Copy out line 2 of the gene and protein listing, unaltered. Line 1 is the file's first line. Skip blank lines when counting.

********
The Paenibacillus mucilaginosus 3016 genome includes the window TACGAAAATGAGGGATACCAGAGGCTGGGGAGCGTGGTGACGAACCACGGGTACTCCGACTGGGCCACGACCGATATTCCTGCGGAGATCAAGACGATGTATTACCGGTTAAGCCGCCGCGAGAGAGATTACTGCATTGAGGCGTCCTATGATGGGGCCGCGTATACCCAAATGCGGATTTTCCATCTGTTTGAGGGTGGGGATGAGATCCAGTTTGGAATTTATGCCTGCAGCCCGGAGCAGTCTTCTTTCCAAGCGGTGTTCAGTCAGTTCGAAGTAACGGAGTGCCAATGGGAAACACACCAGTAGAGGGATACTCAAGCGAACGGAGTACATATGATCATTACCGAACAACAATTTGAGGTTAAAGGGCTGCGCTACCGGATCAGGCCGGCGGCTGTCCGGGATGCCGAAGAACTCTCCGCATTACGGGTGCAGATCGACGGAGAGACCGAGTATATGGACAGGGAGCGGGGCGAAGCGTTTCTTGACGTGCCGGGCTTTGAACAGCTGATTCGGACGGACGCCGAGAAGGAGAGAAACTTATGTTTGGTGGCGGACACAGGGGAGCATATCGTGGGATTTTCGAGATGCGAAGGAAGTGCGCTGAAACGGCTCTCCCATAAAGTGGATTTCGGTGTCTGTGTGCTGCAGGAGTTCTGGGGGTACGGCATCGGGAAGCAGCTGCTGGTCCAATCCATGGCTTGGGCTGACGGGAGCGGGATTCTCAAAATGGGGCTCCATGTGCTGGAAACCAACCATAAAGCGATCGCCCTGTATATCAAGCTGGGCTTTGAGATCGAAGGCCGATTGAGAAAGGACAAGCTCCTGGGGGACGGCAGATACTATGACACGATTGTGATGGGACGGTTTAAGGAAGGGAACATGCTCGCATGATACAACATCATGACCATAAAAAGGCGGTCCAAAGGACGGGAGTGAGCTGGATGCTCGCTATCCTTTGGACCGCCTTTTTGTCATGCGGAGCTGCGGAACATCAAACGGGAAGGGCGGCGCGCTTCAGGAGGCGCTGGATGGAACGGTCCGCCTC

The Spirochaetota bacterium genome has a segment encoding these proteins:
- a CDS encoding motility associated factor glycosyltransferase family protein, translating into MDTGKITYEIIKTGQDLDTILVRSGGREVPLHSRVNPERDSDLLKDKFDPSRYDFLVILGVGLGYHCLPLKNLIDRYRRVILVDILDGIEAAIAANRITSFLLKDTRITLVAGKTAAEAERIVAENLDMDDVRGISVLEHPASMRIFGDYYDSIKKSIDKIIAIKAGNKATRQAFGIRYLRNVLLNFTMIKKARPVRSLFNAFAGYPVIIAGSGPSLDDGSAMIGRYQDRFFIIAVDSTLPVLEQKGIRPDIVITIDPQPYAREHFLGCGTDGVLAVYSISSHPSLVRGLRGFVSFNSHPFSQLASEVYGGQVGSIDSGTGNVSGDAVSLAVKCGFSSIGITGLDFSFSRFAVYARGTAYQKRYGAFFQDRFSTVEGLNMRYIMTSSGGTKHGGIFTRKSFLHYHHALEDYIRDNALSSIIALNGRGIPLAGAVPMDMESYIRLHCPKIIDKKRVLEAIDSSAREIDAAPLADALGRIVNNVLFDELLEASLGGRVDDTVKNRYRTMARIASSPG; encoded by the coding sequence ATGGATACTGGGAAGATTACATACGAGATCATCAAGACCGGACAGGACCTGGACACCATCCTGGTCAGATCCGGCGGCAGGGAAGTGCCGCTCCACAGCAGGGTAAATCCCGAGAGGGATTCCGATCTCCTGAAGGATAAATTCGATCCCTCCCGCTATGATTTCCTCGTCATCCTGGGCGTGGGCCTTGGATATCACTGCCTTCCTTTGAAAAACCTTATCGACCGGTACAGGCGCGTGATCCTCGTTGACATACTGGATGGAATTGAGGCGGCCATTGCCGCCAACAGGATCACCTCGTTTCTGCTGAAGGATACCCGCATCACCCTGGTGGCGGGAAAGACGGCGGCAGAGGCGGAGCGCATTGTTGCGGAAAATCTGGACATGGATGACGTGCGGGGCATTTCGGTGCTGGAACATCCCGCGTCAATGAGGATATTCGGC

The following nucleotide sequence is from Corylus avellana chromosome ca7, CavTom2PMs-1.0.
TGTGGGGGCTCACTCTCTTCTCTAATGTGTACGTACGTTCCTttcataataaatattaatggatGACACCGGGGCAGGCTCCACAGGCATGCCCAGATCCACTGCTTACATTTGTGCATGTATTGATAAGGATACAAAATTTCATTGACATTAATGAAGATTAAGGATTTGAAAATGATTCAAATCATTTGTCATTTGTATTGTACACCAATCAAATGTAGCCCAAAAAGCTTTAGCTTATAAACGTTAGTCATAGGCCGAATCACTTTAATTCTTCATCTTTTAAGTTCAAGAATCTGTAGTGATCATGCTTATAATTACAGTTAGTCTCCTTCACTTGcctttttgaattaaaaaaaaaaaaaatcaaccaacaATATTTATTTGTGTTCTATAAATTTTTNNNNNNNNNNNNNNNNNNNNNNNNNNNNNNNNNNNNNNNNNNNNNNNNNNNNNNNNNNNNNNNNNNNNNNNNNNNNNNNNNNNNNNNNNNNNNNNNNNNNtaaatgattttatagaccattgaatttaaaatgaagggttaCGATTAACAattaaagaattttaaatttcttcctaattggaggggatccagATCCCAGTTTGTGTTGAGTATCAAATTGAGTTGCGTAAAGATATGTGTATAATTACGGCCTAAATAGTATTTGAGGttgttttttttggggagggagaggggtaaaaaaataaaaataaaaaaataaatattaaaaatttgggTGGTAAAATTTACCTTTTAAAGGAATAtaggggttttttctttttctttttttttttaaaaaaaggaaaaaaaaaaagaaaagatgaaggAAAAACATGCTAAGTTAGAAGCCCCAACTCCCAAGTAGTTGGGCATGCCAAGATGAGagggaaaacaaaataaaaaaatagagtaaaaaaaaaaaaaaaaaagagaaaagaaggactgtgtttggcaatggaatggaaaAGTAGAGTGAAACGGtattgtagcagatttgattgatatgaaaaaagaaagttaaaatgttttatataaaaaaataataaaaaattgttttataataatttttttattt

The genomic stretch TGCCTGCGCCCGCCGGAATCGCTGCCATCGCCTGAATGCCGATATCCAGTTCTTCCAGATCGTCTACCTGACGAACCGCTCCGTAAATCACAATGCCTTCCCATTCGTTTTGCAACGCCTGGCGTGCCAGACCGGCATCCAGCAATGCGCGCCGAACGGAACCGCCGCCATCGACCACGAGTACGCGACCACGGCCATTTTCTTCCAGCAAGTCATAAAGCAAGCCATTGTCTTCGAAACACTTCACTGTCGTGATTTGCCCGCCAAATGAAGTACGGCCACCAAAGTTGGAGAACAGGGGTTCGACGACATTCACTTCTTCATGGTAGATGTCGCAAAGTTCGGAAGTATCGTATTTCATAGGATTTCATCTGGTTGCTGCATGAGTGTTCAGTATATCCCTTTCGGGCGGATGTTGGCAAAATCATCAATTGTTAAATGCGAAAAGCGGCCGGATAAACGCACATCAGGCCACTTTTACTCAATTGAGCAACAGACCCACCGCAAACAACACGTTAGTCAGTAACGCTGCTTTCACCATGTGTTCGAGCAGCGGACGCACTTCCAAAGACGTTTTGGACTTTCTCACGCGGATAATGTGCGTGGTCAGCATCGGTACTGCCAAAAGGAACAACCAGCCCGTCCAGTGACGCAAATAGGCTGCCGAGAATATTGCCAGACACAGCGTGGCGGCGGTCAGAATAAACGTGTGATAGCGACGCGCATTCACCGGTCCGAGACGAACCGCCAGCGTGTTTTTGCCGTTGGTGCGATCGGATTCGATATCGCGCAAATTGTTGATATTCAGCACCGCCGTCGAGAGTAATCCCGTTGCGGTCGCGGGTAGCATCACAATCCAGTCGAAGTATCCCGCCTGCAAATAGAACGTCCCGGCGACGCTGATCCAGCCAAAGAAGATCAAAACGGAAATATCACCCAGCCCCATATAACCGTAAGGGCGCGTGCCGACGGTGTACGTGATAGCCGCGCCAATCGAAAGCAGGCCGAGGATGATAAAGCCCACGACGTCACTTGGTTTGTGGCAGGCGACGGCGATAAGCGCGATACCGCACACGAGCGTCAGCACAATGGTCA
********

The Spirochaetota bacterium genome has a segment encoding these proteins: